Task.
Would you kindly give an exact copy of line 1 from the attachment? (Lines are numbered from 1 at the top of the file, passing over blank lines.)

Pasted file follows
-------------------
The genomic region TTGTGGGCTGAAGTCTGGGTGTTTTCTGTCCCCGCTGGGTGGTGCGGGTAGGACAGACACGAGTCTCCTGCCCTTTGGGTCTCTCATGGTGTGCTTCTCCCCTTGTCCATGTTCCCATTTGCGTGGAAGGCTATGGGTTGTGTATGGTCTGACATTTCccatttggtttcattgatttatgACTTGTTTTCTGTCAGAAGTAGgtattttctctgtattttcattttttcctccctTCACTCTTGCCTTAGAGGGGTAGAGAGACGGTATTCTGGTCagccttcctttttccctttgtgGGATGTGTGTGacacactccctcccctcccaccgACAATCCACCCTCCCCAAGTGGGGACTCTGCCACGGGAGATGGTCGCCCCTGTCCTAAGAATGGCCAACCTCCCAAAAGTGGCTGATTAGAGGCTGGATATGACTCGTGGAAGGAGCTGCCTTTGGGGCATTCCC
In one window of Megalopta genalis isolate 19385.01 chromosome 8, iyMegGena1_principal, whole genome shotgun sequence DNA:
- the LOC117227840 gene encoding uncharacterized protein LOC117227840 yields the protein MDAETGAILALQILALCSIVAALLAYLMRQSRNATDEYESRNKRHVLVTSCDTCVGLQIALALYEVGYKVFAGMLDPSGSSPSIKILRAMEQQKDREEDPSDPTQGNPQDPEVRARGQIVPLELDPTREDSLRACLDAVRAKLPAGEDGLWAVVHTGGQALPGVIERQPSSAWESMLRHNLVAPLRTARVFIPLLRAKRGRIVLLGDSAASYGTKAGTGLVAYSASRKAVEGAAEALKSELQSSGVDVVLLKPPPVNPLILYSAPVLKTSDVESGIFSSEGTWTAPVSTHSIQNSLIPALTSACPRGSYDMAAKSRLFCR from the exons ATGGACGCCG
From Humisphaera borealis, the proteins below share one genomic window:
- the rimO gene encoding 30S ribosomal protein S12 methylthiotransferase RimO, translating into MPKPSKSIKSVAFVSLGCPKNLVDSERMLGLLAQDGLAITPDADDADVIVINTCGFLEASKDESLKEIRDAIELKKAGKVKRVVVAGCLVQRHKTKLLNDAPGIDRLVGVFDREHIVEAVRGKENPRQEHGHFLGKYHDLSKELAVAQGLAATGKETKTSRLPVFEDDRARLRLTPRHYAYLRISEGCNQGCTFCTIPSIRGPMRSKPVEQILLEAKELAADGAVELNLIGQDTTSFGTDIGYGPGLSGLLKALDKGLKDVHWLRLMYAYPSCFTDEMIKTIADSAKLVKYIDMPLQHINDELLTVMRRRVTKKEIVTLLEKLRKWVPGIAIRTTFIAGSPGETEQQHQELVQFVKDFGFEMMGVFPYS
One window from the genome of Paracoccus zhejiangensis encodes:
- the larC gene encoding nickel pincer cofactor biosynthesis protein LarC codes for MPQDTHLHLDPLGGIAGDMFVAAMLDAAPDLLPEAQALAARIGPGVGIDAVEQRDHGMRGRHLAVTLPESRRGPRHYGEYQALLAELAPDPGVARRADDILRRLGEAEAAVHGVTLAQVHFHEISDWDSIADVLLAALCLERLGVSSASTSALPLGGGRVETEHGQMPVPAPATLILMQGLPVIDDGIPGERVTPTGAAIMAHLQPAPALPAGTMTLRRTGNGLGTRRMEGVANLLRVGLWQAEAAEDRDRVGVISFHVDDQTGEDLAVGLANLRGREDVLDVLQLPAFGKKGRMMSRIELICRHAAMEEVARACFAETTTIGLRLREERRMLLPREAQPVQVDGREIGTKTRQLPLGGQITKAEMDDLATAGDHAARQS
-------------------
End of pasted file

The genomic region TTGTGGGCTGAAGTCTGGGTGTTTTCTGTCCCCGCTGGGTGGTGCGGGTAGGACAGACACGAGTCTCCTGCCCTTTGGGTCTCTCATGGTGTGCTTCTCCCCTTGTCCATGTTCCCATTTGCGTGGAAGGCTATGGGTTGTGTATGGTCTGACATTTCccatttggtttcattgatttatgACTTGTTTTCTGTCAGAAGTAGgtattttctctgtattttcattttttcctccctTCACTCTTGCCTTAGAGGGGTAGAGAGACGGTATTCTGGTCagccttcctttttccctttgtgGGATGTGTGTGacacactccctcccctcccaccgACAATCCACCCTCCCCAAGTGGGGACTCTGCCACGGGAGATGGTCGCCCCTGTCCTAAGAATGGCCAACCTCCCAAAAGTGGCTGATTAGAGGCTGGATATGACTCGTGGAAGGAGCTGCCTTTGGGGCATTCCC